Myth #1: Your water will definitely break in dramatic way.
“People think their water is going to break like the characters they see on TV or in the movies,” says Sheri Puffer, MD, ob-gyn at Texas Health Arlington Memorial Hospital. Truth is, most of the time, a mom-to-be’s water won’t even break on its own, and it’s actually a doctor who breaks the water with a specialized instrument once you’re already in the hospital. In fact, only about 10 percent of women experience their water breaking spontaneously (and it usually feels more like a trickle than waterfall). The important thing to know: If your water breaks, call your doctor and get to the hospital. Yep, it means you’re going into labor, but it also puts you at higher risk for infection, and that’s what your doctor will be concerned about.
Myth #2: An epidural increases your chance of getting a c-section.
Not true. Researchers at Northwestern University in Chicago dispelled this long-held myth in 2005. Their study found there was no increase in risk of cesareans when moms had the epidural compared with women who were given analgesic pain relievers. An epidural can, however, slow down the second stage of labor (the pushing part), says Puffer. “That’s purely because you’re not able to feel that well,” she explains. “It doesn’t slow down the progression of labor. You have to use imagery to feel the pushing, rather than the natural urge to push.”
Myth #3: A c-section is less painful than a vaginal birth.
Robert Atlas, MD, chair of the Department of Obstetrics and Gynecology at Mercy Medical Center in Baltimore, usually quotes an old Midas muffler commercial slogan, “You can pay me now, or pay me later,” to describe the difference in the two kinds of deliveries. “The ‘pay me now’ is the vaginal birth, because it is painful. The ‘pay me later’ is having the c-section and all the discomfort associated with it post-surgery,” he says. While he does say some women do incredibly well after a c-section, keep in mind that it’s major abdominal surgery and there may be complications.
Myth #4: “Good birthing hips” make labor easy.
It’s good to love your curves, but pushing baby out has nothing to do with your size on the outside, says Atlas. “Some women look wide, but in fact, the pelvis can still be small, which can make delivery difficult,” he explains. “Your obstetrician is the only one who can evaluate your pelvis to determine that.”
Myth #5: More babies are born during a full moon.
This sounds very sci-fi but surprisingly, it’s a myth that even circulates within the medical community, says Vincenzo Berghella, MD, director of maternal-fetal medicine in the Department of Obstetrics and Gynecology at Thomas Jefferson University Hospital. “I’ve had particularly busy days when the moon was full,” he says. But, in reality, it’s no more than a coincidence. “When researchers looked at a few years’ worth of full moons compared with other days, there was no significant increase in births.”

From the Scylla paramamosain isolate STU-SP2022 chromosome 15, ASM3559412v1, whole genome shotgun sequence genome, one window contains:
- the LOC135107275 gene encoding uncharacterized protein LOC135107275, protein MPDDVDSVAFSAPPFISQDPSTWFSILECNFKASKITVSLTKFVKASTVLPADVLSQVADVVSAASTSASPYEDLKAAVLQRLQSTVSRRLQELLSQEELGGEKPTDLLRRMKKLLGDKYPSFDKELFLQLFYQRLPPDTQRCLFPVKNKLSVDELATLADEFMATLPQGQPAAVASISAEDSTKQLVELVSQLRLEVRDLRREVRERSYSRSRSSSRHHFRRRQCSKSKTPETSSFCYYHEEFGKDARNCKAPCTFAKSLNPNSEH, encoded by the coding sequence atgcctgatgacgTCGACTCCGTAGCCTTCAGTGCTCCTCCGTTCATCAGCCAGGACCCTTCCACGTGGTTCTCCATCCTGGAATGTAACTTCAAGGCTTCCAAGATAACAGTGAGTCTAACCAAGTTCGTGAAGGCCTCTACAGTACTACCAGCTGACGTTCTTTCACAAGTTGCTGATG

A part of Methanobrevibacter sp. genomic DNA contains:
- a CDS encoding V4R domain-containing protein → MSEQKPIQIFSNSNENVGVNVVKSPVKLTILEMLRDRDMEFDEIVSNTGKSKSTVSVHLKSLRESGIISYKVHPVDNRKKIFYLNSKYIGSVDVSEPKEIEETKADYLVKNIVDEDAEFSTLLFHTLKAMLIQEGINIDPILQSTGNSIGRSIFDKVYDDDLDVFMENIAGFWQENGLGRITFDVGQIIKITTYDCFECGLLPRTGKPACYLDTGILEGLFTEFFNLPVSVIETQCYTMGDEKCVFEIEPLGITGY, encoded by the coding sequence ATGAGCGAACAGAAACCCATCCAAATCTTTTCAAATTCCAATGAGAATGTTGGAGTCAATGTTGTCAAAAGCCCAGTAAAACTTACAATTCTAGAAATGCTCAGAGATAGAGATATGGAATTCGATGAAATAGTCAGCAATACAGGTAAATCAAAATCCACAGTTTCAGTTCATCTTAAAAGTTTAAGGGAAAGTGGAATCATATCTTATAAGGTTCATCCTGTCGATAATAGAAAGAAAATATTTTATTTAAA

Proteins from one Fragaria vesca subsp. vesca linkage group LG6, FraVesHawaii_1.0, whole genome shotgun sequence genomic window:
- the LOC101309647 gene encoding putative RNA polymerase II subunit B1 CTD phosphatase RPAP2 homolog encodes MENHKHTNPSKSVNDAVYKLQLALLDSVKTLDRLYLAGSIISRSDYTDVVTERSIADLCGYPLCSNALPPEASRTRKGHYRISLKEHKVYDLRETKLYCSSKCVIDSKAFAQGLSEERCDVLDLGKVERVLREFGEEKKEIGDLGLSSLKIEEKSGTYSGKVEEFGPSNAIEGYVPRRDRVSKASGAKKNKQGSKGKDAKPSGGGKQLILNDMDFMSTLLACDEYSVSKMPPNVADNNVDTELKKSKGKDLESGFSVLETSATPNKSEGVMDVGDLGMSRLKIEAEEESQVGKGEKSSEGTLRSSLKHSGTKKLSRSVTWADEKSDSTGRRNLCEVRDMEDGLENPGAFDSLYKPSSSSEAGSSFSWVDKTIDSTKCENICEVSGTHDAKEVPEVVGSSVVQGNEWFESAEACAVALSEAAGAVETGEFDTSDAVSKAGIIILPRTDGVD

Myth #6: Losing your mucus plug means you’re going into labor.
When you see that glop of goo that’s been blocking your cervix, you’re close, but not quite there yet. Yes, you could be hours away from your first contractions, but then again, you may be days or weeks away too. It just means your cervix is softening—not a reason to call your doctor or to go to the hospital just yet, Puffer says. In fact, some women lose their plug like they’re popping a cork, others discharge the plug in pieces, while others don’t even notice when it happens.
Myth #7: Drinking castor oil, eating spicy food or having a bumpy car ride will kick-start labor.
Sorry if you’re reading this past your due date, but none of these are proven to get things moving. “There’s no good evidence that any of them make a difference,” Berghella says. Really, they’ll probably just give you diarrhea, heartburn or a sore butt, respectively. Baby will come when he’s ready.
Myth #8: Your labor will be like your mom’s.
You heard her stories—whether you wanted to or not—and probably wonder if your labor will be the same, based on good old genetic predisposition. “The shape of your pelvis is genetic—there’s a fifty-fifty chance you’ll have the same pelvic shape as your mom — so there may be some truth to this myth,” Berghella says. By shape, he’s talking about the size of the pelvic outlet (the passage) that your baby (the passenger) has to fit through. But there are many other factors that can make your experience completely different.
Myth #9: If you’re pregnant with twins, you have to have a c-section.
If the first baby to be delivered is in a breech (head-up) position, it wouldn’t be safe to have a vaginal delivery. But, Berghella says, in about two-thirds of twins, the first baby is headfirst, making it okay. “We have a more lot data that saying when the first baby is presenting headfirst, it’s just as safe to deliver them vaginally as it is to have a c-section,” he notes.
Myth #10: Your birth plan is the best way to have baby.
You’ve been planning it for months, debating all your options and trying to make all the right decisions, but Berghella says you need think of it as birth strategy as opposed to a plan. Doctors and nurses will respect your wishes, he says, but the unexpected can happen. A mom who wants a natural birth might change her mind and ask for an epidural. A mom planning a vaginal delivery may need an emergency c-section. And it doesn’t mean the birth was imperfect in any way. “At the end of the day, what’s important is having a healthy mom and a healthy baby,” Berghella says.
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